The Layers palette is more powerful, and its interface is more obvious. It offers four different ways to lock a layer, the ability to color-code layers (this is especially helpful if you want to see all the layers in a set at a glance), and a pop-up menu approach to applying layer styles such as Drop Shadow, Emboss, and Color Overlay.
When you want to use several layer styles together repeatedly, you can save them as a group in Photoshop’s new Styles palette. Perhaps your Web buttons always have a certain embossing with a certain texture, or your text is always a specific color with a particular amount of glow around it. Just create the style once, and then save it in the palette. I hope future versions incorporate layer styles for filters and adjustment layers as well.
Color Me escii720.pf
Nothing the folks at Adobe can do will make color management a pleasant experience. Designers who value predictable color are likely to use device profiles to get consistent color for scanners, monitors, ink-jet printers, and final press output. These profiles are a big step in the right direction, but they’re still no fun to use. Photoshop 6 goes a long way toward lessening the pain.
In a move that’s making service bureaus cheer, Photoshop now gives each image its own working space, so you can keep an sRGB image open at the same time as an image in the Adobe RGB space. (In Photoshop 5, all documents had to conform to one user-defined space.) Photoshop 6 also shows you what profile (if any) is embedded when you select Document Profile from the pop-up menu in the lower left corner of the document window.
One of the most important benefits of color management is the ability to proof your images on screen (called soft-proofing). As more files are printed direct to plate, making a conventional printed proof impossible, soft-proofing is becoming an essential feature. Photoshop 6 has bolstered its soft-proofing capabilities significantly, especially in letting you simulate how your image would look on newsprint or printed by an RGB ink-jet, or by any other printing device for which you have a profile.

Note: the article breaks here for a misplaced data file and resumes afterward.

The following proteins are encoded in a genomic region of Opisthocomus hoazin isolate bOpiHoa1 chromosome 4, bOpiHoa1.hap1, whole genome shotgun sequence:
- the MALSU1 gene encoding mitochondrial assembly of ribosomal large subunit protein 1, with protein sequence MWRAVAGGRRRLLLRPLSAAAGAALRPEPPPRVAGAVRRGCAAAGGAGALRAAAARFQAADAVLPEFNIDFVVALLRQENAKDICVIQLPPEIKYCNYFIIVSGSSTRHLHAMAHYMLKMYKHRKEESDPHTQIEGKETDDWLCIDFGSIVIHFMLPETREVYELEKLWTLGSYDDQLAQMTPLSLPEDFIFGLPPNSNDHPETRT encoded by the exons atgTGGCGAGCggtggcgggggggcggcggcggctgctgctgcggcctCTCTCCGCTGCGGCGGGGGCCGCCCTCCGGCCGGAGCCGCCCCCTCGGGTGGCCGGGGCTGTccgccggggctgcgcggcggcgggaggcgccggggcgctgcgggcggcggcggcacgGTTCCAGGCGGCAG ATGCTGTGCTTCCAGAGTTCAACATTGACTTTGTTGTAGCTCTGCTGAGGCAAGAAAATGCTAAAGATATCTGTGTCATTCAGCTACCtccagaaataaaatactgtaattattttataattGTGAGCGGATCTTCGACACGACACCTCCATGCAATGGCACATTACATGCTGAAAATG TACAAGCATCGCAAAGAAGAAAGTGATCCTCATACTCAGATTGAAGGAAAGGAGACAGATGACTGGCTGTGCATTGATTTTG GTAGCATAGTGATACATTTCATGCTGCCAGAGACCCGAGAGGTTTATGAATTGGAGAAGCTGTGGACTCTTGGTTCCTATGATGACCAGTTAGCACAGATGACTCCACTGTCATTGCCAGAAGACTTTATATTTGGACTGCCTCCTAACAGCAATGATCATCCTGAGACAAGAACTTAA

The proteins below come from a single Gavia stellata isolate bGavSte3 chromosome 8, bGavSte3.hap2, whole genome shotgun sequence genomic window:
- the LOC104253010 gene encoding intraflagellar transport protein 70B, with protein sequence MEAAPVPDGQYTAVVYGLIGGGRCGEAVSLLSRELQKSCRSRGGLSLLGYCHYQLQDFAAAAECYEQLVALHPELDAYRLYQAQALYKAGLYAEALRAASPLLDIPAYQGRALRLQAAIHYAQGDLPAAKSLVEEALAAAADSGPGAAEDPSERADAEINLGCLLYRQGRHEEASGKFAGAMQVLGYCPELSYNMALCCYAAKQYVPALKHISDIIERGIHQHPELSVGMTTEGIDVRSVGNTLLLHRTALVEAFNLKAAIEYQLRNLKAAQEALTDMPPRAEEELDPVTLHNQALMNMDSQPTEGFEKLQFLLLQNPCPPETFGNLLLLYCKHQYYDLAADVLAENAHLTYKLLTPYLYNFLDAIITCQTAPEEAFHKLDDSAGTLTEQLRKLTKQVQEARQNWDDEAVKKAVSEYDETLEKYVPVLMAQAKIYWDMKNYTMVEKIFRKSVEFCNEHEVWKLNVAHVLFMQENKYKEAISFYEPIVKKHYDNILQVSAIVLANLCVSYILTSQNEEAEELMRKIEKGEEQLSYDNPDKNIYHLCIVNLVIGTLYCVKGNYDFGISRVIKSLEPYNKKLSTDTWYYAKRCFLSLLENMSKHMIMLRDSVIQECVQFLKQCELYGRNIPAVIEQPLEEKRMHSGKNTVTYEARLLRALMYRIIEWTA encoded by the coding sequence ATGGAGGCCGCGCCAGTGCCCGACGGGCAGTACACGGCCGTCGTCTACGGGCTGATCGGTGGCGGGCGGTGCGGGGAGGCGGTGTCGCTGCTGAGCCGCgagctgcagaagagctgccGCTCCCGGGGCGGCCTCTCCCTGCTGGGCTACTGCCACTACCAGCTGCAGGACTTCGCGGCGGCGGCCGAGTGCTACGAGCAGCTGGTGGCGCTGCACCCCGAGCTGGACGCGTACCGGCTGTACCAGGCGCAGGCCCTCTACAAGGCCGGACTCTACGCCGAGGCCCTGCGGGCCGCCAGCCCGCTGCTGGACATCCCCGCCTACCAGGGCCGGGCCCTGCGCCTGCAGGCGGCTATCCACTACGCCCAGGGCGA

Perhaps best of all for color novices, Adobe has combined all the color-preferences dialog boxes into one and offers several presets. Advanced users (and anyone who wants great color badly enough to learn what the knobs and buttons do) can skip the presets and customize the settings-especially the CMYK working space’s settings for dot gain, ink setup, and so on.
Don’t Forget to Profile
No matter what Adobe does with its color-management tools, however, only you can take one of the most important steps: creating a custom monitor profile for your screen. There’s no way to see accurate color without this profile. (You can use Adobe Gamma to create a reasonable one quickly, or a commercial suction-cup device to make a great one even faster.)
Image slicing lets you cut an image into portions that a Web browser can later piece together with an automatically generated HTML table. This way, you can save some slices as JPEGs and others as GIFs to maximize file compression. In the Slice Options dialog box, you can assign
tags, URL links, and even message tags, which show up at the bottom of the browser when you roll over the slice area.
Even better, just leave each section of your Web graphic (type, images, and so on) in its own layer and rely on Photoshop 6’s Autoslice feature. That way, when your art director tells you to move all the buttons from one side to the other, the slices update automatically.
Liquify is a completely new ability that lets you push, warp, twirl, and expand an image as if it were fluid. You can edit images in ways that were formerly almost impossible without using Kai’s Power Tools plug-ins (now KPT from Corel). But you should use Liquify with great restraint (at least in a professional environment).